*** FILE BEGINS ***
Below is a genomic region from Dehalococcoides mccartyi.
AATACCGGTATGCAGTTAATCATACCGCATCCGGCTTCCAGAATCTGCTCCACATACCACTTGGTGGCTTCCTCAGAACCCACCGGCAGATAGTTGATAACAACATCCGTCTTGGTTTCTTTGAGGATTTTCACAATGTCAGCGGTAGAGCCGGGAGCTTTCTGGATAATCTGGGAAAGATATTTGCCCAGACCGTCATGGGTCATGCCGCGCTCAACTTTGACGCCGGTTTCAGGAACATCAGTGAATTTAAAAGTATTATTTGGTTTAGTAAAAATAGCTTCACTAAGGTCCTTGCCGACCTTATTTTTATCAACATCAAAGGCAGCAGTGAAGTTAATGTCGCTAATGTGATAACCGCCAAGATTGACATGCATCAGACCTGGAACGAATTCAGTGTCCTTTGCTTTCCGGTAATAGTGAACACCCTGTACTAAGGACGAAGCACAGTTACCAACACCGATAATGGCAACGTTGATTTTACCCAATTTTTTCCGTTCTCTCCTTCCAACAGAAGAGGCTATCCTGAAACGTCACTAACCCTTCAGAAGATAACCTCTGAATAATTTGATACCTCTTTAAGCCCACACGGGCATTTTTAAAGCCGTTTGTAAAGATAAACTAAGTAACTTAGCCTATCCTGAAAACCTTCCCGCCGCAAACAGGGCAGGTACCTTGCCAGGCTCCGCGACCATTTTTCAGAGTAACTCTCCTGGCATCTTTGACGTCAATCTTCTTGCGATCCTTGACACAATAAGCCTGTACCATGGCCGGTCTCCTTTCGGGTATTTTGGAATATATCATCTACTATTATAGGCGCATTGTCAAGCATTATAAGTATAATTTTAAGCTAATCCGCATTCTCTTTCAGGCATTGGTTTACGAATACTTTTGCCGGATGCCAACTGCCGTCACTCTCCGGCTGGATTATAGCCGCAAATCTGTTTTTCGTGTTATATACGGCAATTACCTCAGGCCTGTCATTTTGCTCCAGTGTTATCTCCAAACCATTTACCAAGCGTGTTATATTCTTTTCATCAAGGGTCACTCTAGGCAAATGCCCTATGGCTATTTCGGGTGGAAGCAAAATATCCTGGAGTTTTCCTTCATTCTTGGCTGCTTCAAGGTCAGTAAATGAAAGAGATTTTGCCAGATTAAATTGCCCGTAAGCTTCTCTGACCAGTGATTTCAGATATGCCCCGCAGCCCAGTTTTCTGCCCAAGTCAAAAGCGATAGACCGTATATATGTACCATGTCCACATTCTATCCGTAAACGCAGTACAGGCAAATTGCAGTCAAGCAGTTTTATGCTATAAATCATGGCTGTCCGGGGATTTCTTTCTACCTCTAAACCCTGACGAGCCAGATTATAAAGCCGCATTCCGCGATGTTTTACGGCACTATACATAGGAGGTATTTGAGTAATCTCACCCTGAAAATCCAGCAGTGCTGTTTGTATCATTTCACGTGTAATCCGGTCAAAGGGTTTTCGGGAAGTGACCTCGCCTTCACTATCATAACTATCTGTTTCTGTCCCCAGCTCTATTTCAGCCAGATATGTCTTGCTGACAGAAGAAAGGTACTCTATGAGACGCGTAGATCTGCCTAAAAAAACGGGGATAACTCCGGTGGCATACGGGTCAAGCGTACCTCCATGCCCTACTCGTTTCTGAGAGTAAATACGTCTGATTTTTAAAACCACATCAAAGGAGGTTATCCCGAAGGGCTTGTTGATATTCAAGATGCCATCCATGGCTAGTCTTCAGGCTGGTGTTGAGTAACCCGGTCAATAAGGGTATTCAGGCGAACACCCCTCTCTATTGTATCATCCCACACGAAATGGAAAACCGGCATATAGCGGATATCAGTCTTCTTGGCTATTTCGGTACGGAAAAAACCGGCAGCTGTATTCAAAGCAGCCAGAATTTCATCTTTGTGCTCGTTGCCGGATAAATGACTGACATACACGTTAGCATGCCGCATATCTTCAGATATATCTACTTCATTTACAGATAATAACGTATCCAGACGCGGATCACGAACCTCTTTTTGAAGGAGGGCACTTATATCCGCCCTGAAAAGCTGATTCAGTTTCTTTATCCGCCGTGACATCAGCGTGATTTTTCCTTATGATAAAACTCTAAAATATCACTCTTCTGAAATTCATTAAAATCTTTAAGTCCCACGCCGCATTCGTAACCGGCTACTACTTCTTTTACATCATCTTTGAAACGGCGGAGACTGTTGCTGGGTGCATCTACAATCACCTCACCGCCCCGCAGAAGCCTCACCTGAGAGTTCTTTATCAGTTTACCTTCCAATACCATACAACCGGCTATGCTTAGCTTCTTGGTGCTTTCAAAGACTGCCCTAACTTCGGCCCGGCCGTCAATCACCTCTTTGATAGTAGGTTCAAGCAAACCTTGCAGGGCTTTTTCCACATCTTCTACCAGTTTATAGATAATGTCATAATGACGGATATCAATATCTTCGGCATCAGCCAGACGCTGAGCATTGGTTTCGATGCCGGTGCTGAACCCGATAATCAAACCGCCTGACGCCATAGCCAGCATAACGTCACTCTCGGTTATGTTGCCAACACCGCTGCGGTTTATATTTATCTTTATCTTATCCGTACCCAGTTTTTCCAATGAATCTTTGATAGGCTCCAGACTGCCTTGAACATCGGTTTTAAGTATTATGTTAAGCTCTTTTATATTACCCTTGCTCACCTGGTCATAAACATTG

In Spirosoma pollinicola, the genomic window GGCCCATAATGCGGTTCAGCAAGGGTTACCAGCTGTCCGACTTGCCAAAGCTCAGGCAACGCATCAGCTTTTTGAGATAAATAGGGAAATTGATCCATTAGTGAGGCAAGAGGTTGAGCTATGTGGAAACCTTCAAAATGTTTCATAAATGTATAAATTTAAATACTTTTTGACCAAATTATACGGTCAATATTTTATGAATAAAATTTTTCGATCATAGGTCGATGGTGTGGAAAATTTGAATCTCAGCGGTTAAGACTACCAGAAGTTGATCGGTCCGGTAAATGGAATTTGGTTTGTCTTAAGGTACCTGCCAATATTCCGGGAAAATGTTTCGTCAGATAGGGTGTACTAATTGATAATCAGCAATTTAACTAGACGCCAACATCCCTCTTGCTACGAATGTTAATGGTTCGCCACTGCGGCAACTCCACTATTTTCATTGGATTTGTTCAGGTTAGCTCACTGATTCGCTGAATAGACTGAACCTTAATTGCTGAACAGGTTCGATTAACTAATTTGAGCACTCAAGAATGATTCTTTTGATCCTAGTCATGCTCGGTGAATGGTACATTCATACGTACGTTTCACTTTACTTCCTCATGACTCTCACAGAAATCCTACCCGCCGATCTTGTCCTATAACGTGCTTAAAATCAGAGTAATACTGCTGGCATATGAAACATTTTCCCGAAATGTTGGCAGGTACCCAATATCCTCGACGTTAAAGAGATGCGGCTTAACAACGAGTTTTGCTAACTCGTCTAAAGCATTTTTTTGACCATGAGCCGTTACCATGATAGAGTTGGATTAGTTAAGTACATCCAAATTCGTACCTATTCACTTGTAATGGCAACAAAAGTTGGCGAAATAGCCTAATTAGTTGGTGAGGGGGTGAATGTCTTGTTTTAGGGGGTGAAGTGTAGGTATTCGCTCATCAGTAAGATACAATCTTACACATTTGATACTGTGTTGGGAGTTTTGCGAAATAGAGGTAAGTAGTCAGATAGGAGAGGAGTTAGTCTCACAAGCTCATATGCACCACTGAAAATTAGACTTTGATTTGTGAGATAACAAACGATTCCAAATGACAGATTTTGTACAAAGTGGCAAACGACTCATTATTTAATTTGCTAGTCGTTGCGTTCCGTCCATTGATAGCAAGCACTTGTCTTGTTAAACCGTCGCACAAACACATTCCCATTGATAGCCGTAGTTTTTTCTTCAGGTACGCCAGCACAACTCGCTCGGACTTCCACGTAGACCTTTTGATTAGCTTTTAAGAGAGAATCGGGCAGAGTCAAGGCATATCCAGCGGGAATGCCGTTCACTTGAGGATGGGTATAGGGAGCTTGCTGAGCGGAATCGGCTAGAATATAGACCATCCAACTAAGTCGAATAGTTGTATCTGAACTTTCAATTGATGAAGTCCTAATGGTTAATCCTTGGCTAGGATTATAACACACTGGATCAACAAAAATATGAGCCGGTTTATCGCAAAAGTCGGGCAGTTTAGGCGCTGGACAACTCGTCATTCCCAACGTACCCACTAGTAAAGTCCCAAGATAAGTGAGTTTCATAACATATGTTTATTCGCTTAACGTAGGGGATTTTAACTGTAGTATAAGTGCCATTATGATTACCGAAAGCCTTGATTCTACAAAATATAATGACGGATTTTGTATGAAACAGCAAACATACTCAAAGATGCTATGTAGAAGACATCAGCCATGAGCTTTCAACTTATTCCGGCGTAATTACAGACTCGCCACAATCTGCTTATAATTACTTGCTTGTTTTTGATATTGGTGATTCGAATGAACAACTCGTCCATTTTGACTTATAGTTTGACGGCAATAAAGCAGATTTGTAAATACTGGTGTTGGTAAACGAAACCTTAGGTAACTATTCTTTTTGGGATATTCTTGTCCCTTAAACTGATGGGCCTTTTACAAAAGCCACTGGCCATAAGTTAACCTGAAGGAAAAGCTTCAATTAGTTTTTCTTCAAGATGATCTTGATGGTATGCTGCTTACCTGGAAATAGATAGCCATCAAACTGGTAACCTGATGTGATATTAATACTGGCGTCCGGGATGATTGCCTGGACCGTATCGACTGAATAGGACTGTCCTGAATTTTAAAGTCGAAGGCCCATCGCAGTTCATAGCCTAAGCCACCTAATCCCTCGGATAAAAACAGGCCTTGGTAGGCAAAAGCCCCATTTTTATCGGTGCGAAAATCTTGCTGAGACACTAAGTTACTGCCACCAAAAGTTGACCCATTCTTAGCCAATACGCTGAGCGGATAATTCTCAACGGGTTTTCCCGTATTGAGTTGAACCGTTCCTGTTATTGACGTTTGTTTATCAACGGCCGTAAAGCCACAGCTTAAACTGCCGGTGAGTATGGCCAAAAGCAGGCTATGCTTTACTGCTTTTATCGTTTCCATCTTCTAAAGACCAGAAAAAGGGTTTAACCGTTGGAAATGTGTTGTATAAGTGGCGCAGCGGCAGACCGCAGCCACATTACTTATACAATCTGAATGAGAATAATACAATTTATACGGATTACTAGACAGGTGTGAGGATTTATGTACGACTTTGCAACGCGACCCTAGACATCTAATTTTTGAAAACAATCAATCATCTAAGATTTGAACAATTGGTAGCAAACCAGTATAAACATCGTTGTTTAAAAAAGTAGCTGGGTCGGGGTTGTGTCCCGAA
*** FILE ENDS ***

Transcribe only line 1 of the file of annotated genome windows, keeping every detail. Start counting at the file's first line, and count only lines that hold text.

Below is a genomic region from Dehalococcoides mccartyi.